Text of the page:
I'll try to be specific and very clear. Please don't think of me as rude if I interrupt you at any point to go on to someone else.
I'll leave you with a question on how you summed up your presentation. I'm not trying to put you in a corner here, but here's my situation with what you just described.
You provide a community event--the community aspect that is the third pillar of the Broadcast Act--but do you emphasize more of the community aspect by way of telethons, raising money, and community coverage, or are you filling a void left over from the regional broadcaster that has vacated town? You put a lot of emphasis on election coverage, news, and that sort of thing, but is that truly where your emphasis will be over the next little while, as we try to piece our way through policy and talk about revenue?
On the community aspect, they gave us some really good and intelligent examples of what they do as a community broadcaster. Can you provide me with an example of what you're doing right now in community television? I think both groups have incredibly valid points. It's a pillar that's overlooked as part of the Broadcast Act.
You seem to have a huge problem with revenue, but in addition to that you have a mandate from the province. Now we're getting into a digital transition, and it seems to me you're going to face an incredibly difficult time, as an educational network, getting that message out. There are a lot of people out there receiving that analog signal, and it's going to be lost in this. Your programming to the nation--not just your specific example--is going to be lost.
To the CAB, you're in a bit of a pickle because it's nasty on fee-for-carriage. We've seen it here time and time again, and the CRTC is dealing with it. It's kind of like passing over the Rubicon to the next business model of television. Essentially we're looking at a new revenue model here as one of the most important things. With the proliferation of technology, the old regimes are slowly dying, and the old regimes were set up for revenue.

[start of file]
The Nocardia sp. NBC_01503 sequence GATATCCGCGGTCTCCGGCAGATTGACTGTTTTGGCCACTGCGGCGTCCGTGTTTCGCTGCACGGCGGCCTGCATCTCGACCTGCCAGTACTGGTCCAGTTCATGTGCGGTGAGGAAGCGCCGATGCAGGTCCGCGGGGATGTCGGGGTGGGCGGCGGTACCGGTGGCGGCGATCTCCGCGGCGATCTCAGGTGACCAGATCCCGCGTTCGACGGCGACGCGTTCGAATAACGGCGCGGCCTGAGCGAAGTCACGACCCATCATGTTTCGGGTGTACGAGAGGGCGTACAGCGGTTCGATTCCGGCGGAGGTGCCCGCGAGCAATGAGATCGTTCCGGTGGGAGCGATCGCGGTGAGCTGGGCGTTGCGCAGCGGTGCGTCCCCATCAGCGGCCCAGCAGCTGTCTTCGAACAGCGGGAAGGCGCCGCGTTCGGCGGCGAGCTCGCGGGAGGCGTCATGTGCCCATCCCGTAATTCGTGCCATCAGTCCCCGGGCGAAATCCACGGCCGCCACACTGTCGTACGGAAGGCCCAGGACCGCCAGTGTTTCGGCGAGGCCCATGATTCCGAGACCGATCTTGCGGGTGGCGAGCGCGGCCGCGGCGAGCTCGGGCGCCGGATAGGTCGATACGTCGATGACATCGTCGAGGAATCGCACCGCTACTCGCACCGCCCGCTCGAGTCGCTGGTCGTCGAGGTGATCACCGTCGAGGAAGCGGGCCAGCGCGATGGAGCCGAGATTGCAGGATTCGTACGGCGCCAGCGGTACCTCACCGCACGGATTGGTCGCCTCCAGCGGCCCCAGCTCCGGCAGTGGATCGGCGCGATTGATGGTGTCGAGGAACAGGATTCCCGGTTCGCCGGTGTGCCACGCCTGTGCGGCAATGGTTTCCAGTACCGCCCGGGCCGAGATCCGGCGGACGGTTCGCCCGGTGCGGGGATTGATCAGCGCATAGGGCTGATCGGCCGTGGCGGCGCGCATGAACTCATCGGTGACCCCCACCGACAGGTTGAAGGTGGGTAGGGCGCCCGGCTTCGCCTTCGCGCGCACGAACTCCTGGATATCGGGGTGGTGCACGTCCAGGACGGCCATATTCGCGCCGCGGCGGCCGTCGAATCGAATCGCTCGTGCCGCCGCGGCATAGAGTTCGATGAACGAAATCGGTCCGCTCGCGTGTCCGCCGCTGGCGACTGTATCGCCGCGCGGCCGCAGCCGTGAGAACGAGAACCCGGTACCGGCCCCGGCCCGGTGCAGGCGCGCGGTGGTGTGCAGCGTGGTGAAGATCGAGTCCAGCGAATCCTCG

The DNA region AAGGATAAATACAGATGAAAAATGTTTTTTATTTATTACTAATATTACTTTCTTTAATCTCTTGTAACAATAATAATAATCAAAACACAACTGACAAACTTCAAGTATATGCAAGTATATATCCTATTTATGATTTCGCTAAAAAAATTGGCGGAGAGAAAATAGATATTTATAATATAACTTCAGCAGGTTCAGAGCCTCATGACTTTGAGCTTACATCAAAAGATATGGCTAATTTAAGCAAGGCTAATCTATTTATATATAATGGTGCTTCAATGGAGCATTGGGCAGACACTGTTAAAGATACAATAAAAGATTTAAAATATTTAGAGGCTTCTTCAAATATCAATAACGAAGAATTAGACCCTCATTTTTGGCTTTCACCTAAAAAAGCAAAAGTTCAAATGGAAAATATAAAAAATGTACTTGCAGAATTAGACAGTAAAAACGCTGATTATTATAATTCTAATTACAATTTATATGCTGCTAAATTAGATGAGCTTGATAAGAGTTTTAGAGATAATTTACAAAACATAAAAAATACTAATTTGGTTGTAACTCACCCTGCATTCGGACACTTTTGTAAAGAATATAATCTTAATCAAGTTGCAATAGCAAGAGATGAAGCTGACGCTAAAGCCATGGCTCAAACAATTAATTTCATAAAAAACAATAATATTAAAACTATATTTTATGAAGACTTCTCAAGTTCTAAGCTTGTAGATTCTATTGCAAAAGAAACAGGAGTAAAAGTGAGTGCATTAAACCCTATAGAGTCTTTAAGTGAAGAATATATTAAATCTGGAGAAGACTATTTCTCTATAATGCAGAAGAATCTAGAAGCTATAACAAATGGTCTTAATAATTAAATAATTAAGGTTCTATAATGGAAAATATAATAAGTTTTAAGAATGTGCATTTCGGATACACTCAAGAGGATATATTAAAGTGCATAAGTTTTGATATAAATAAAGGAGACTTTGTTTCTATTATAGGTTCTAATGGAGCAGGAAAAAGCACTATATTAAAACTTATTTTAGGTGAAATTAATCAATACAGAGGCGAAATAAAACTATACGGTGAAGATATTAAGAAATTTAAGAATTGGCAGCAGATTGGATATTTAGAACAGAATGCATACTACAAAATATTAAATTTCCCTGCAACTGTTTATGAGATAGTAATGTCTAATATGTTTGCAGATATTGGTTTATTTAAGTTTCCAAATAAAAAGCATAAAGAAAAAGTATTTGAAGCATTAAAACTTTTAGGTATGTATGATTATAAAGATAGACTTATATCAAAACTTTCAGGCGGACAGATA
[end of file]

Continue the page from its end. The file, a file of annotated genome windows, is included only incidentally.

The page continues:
Now you're talking about all your stakeholders in the LPIF and the types of models where funding is given by the government, with certain stipulations in certain markets. There are all kinds of regulations tied to this. You like it and you have a percentage in it, but is what's being talked about enough? Do you think it should go further, as opposed to issues of regulation? In other words, especially to the guys who were up earlier, should it be a free-for-all? Should there be no such thing as basic cable, and should we let them do as they wish? Should the fee-for-carriage proponents make their own deals with the BDUs? You say here you want mandatory carriage. Is that correct?
Before you answer that, I apologize because I have to get this all out in five minutes.
I want you to also comment on the digital transition. It's a huge issue right now in the United States. President Obama has made it one of the five issues that has to be done now, and we have to be done by 2013. Are we ready? To be ready, what do you require of government?